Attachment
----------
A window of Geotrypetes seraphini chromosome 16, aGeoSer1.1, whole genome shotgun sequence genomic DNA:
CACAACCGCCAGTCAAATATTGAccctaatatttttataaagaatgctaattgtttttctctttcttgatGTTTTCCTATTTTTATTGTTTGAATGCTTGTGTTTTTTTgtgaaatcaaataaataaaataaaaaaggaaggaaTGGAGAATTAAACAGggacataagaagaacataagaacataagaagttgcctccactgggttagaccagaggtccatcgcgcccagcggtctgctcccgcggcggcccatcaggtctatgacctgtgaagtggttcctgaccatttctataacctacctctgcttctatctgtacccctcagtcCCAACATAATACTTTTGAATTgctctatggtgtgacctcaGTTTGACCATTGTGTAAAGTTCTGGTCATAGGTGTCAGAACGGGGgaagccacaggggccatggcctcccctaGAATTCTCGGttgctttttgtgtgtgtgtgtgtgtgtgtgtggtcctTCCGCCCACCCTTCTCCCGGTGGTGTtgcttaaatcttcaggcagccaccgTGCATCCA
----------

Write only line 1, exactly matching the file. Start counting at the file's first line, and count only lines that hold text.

A window of Geotrypetes seraphini chromosome 16, aGeoSer1.1, whole genome shotgun sequence genomic DNA: